30. 30. SECOND COLUMN (lx) SIXTH COLUMN (Px) (Lx) THIRD COLUMN ) FIFTH COLUMN(ex0(dx) age ‘x’ out of EIGHT aggregate • lx is thenumber of years are expected to attain exact of lx persons It is of persons who lived in COLUMN by cohort COLUMN person survive till his x (qx) • ItItmeasures number FOURTH of precise‘lx’ x willof given reaching •• number of births. thatof person ofamong aagewho dieabefore agenext the probability a persons Itisgives the average numbers years (Tx) between ages x & rate to which population x+1 •‘x+1’ the mortality SEVENTH COLUMN groups would be exposed, but it It is b’daybenumber 1,42,759 in lx COLUMN (x) ‘0’ year indicates the cannumber same • • Thus isLx=lx-1/2dx astolived by group fromrates obtained fromthem die. It is the expected theFIRST column against x until all of death age not the of years live under the prevailing mortality conditions. • number that begin their life together and a particular year year ofso Since a dx=lx-(lx+1) either live or die in are running first of life their person must age specific death The age exact years of age starting ••••It gives Tx=(Lx)+(Lx+1)+(Lx+2)+……………Ln. fromby Thus the 2, Lx=108163-1/2×3144=106591 For expectation of life at age x is obtained age OR registration records. qx+px=1 life0table corresponding to ‘x = 0’ • Thusis based =Tx/lx In for qx= on assumption that deaths are evenly distributed life. this the above table •••0,1,2,3…………………99. T0=129197+111899+106591+……..+9+5+2= Lx ex dx/lx. So px=1-qx • throughout the year. against q0=27124/142759=.19000 If x=2, in above 1,15,635 4638611z e20 life table, x=0/ 108163 40.66 •• Similarly dx=142759-115635=27124= indicates the number who have Forx=0,figure = 4397525 then 1 year • completed first year q1=7472/115635=.06462 second & so on. For Similarly for x=1, of life and running the p0=1-0.19000=0.81000 = also 0 dx=115635-108163=7472 • • •If ‘xx=95,then calculated = 1.5 = lx+(lx+1) Lx can 1’ e be = 32 / 21 as: Lx For 95 •• Similarly x=1, p1=1-0.06462=0.93538 2 Table 1. Life table of a birth cohort 1 2 3 4 5 6 7 8 Age X Living at age x (lx) Dying b/w x & x+1 (dx) Mortality rate (qx) Survival rate (px) Living b/w x & x+1 (Lx) Living above age x (Tx) Life expectancy at x (ex0) 0 142759 27124 .19000 .81000 129197 4638611 32.49 1 115635 7472 .06462 .93538 111899 4509414 39.00 2 108163 3144 .02907 .97093 106591 4397525 40.66 3 . . . . . . .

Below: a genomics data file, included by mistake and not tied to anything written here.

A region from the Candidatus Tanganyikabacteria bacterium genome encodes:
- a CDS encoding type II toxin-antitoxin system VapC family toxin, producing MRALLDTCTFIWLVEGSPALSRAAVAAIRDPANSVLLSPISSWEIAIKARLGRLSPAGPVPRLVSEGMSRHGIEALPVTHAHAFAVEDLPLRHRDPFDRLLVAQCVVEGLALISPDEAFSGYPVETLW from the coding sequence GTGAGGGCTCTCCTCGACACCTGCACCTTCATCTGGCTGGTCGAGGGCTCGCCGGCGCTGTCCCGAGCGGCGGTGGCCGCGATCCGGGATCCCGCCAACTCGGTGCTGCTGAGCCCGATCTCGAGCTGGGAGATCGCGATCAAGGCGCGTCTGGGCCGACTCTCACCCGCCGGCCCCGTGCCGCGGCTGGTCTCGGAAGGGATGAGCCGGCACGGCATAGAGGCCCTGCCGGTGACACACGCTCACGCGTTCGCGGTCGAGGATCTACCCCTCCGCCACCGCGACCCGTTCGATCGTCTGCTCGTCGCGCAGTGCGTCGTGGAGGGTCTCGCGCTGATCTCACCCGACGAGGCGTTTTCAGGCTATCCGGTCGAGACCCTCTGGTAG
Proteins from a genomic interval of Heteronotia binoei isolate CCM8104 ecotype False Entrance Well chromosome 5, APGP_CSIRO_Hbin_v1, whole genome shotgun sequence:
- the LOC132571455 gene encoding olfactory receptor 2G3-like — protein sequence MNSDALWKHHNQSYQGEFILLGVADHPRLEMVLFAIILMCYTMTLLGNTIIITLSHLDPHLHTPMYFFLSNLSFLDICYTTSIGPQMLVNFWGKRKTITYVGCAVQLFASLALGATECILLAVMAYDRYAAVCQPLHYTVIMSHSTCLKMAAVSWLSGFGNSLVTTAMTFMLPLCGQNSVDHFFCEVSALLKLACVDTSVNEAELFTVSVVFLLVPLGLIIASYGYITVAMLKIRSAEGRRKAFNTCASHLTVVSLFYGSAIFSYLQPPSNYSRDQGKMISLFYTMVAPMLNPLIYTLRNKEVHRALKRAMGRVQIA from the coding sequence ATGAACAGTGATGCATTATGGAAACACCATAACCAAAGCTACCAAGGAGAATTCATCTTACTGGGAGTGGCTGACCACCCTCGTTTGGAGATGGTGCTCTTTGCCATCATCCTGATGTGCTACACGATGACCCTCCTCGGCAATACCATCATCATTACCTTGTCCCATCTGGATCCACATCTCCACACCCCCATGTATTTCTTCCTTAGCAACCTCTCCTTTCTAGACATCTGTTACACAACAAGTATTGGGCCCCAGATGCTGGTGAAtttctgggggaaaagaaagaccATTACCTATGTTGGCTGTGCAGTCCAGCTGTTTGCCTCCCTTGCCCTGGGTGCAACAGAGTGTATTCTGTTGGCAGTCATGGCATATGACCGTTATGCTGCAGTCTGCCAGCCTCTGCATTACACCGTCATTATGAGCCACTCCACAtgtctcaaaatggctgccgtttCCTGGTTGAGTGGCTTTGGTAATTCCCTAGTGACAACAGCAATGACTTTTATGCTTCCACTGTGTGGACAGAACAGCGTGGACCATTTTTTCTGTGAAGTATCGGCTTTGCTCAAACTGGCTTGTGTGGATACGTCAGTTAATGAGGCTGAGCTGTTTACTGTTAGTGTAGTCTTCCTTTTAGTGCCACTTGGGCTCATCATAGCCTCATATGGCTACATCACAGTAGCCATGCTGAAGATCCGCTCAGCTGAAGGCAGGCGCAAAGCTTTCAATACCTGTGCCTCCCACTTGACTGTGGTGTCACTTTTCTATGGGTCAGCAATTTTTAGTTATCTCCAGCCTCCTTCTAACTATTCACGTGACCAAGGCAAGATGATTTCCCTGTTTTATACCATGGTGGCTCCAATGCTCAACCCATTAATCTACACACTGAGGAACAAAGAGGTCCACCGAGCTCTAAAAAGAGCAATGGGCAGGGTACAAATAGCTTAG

31. 31. Age x Living Dying Mortality at age x b/w x & rate (qx) x+1 (dx) (lx) 1 2 3 Survival rate (px) 4 Living b/w x & x+1 (Lx) 5 Living > age x (Tx) 6 Life expectancy at x (ex0) 7 8 0 142759 27124 .19000 .81000 129197 4638611 32.49 1 115635 7472 .06462 .93538 111899 4509414 39.00 2 108163 3144 .02907 .97093 106591 4397525 40.66 3 105019 3254 .03098 .96902 103392 4290934 40.86 4 102006 2006 .01967 .98033 101121 4187542 41.05 5 100000 .01710 .98290 99145 4086420 40.86 . . . . . . . . . . . . . . . . . . . . . . . . 95 21 9 .40957 .59043 16 32 1.52 96 12 6 .42932 .57068 9 16 1.34 97 6 3 .44964 .55036 5 7 1.17 98 3 1 .47046 .52954 2 2 0.64 99 1 1 .49176 .50823 … … … 1710
32. 32. Modified life table 1. For survival in different treatment regimens 2. Arrange the the 13 patients on etoposide plus cisplatin(treatment arm =1) according to length of time they had no progression of their disease. 3. Features of the intervals: 1. arbitrary 2. should be selected with minimum censored observations
33. 33. Life table for sample of 13 patient treated with etoposide with cisplatin Life Table Survival Variable: Progression-Free Survival ni wi di No. of pts (13) began the study, so n1 is 13 Interval No. No. No. No. of Start entering withdrawn exposed terminal 2 patients are Time Interval du.referredto risk events to as Interval withdrawals (w1). qi = di/[ni- pi = 1–qi si = pipi–1pi(wi/2)] 2…p1 Propn Propn terminating surviving Cumul Propn Surv at End 0.0 13.0 2.0 12.0 1.0 1 patient's disease 0.0833 progressed, referred 0.9167 0.9167 to as a terminal event (d1) 3.0 10.0 4.0 8.0 1.0 0.1250 0.8750 0.8021 6.0 5.0 4.0 3.0 0.0 0.0000 1.0000 0.8021 9.0 1.0 1.0 0.5 0.0 0.0000 1.0000 0.8021 Source: Noda K, Nishiwaki Y, Kawahara M, Negoro S, Sugiura T, Yokoyama A, et al: Irinotecan plus cisplatin compared with etoposide plus cisplatin for extensive small-cell lung cancer. N Engl J Med 2002; 346: 85–
34. 34. Assumption: • The actuarial method assumes that patients withdraw randomly throughout the interval; therefore, on the average, they withdraw halfway through the time represented by the interval. • In a sense, this method gives patients who withdraw credit for being in the study for half of the period.
35. 35. Life table for sample of 13 patient treated with etoposide with cisplatin Life Table Survival Variable: Progression-Free Survival ni wi Interval No. No. Start entering withdrawn Time Interval du. Interval One-half of the number of patients di qi = di/[niwithdrawing is subtracted from the pi = 1–qi (wi/2)] number beginning the interval, so the EXPOSED TO RISK during the period, 13 – No. of2), or 12 in first (½ No. Propn Propn interval. terminal terminating surviving exposed to risk si = pipi–1pi2…p1 Cumul Propn Surv at End events 0.0 13.0 2.0 12.0 1.0 0.0833 0.9167 0.9167 3.0 10.0 4.0 8.0 1.0 0.1250 0.8750 0.8021 6.0 5.0 4.0 3.0 0.0 0.0000 1.0000 0.8021 9.0 1.0 1.0 0.5 0.0 0.0000 1.0000 0.8021 Source: Noda K, Nishiwaki Y, Kawahara M, Negoro S, Sugiura T, Yokoyama A, et al: Irinotecan plus cisplatin compared with etoposide plus cisplatin for extensive small-cell lung cancer. N Engl J Med 2002; 346: 85–